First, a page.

Recommended Reading: Alexander Hamilton

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If Annapolis, Maryland was a person and not a city, I’m guessing it would feel kind of left out and ignored.  And that’s not to say it’s not important…a thousand times no.  It’s just that when you’re located in a relatively small state, the rest of the country probably sees only Baltimore, your much bigger brother.  And a goodly number of people incorrectly think that Baltimore is Maryland’s capital.  Carson City shares a similar fate out west in Nevada, completely blinded by the lights and casinos of Las Vegas.  By the way, if you want a fun refresher on U.S. capitals, go to Sporcle’s website and take their U.S. Capitals quiz.  Once you have it mastered, try one of their thousands of other quizzes on nearly every subject known to man (for dedicated fans of Bob Ross, try the “name-the-colors” quiz).

But there was a time when “smallness” and “out-of-the-wayness” was a benefit for Annapolis, and that was in 1786, when it served as a figurative pathway to the Constitutional Convention of 1787.  America, just barely out of diapers, was struggling immensely with interstate commerce.  Disputes had broken out over navigation of the Potomac River, and states were fighting over border and trade issues.  In a letter to Thomas Jefferson (then a minister to Paris), James Madison (shown above, much later in life) described the current situation as “the present anarchy of our commerce”, using the word “anarchy” to put it in the most negative light possible.

The squabbles over the Potomac River had been addressed (and solved) by commissioners from Maryland and Virginia at Mount Vernon in 1785.  The Virginia commissioners believed that a similar gathering might be able to address the problems of commerce, so they called for a convention “for the purpose of framing such regulations of trade as may be judged necessary to promote the general interest.”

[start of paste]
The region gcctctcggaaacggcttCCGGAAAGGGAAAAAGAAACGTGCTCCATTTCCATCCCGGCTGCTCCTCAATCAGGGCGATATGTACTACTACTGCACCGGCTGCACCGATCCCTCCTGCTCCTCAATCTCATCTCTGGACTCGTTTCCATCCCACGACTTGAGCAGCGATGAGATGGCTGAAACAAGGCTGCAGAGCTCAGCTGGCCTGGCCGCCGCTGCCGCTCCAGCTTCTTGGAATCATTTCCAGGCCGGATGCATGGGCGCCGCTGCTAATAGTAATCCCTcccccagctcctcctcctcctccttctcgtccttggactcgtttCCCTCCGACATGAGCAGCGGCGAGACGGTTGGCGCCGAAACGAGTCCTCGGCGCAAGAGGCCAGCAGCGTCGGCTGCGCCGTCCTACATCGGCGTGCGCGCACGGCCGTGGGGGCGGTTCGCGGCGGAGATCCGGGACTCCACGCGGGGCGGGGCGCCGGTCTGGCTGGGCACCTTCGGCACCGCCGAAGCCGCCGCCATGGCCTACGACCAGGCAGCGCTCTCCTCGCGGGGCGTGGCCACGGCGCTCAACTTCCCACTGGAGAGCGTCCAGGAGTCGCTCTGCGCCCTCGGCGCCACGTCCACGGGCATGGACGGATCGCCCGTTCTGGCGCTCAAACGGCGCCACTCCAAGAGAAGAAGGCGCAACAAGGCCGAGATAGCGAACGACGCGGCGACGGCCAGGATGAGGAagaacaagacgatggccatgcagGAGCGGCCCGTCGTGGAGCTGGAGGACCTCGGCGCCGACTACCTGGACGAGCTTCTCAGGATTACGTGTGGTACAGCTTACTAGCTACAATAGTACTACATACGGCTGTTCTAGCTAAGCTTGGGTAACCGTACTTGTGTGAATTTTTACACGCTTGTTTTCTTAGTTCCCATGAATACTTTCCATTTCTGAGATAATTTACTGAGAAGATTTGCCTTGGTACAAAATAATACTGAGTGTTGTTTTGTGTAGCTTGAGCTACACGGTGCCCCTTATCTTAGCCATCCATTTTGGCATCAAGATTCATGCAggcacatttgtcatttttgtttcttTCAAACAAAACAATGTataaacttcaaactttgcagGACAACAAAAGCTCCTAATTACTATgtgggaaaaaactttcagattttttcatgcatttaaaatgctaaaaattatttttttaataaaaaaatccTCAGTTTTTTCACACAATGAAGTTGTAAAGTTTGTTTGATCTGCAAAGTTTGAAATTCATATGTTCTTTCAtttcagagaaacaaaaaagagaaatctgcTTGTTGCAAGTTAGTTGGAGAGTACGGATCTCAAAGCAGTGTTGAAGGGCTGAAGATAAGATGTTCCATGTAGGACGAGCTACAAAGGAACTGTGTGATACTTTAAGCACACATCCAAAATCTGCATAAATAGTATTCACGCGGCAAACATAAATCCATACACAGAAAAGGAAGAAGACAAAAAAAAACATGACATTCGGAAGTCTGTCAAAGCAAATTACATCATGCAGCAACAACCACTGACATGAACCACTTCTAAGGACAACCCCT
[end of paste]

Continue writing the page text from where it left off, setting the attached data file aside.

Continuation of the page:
Their desired location?  George Mann’s City Tavern in Annapolis, Maryland.  They chose George Mann’s place because of the wonderful celebration it laid out when George Washington had resigned his military commission a couple of years earlier.  And they chose Annapolis because…it was small!!  Hooray for smallness!!  The ever-quotable Ron Chernow writes, “By choosing the relatively secluded town of Annapolis, Madison explained, the conference organizers had purposely bypassed the main commercial towns and congressional precincts to guard against any accusations that the commissioners were in the thrall of outside parties.”

Alexander Hamilton set out from New York on the 1st of September.  His state had originally planned to send a half-dozen delegates, but in the end, just he and his friend Egbert Benson would participate.  James Madison left Virginia in August, having spent much of the preceding time studying books (sent by Jefferson) about politics, history, and government structure.  On the way, he looked at the countryside and, seeing beyond the beauty to the underlying troubles, wrote, “[N]o money comes into the public treasury, trade is on a wretched footing, and the states are running mad after paper money.”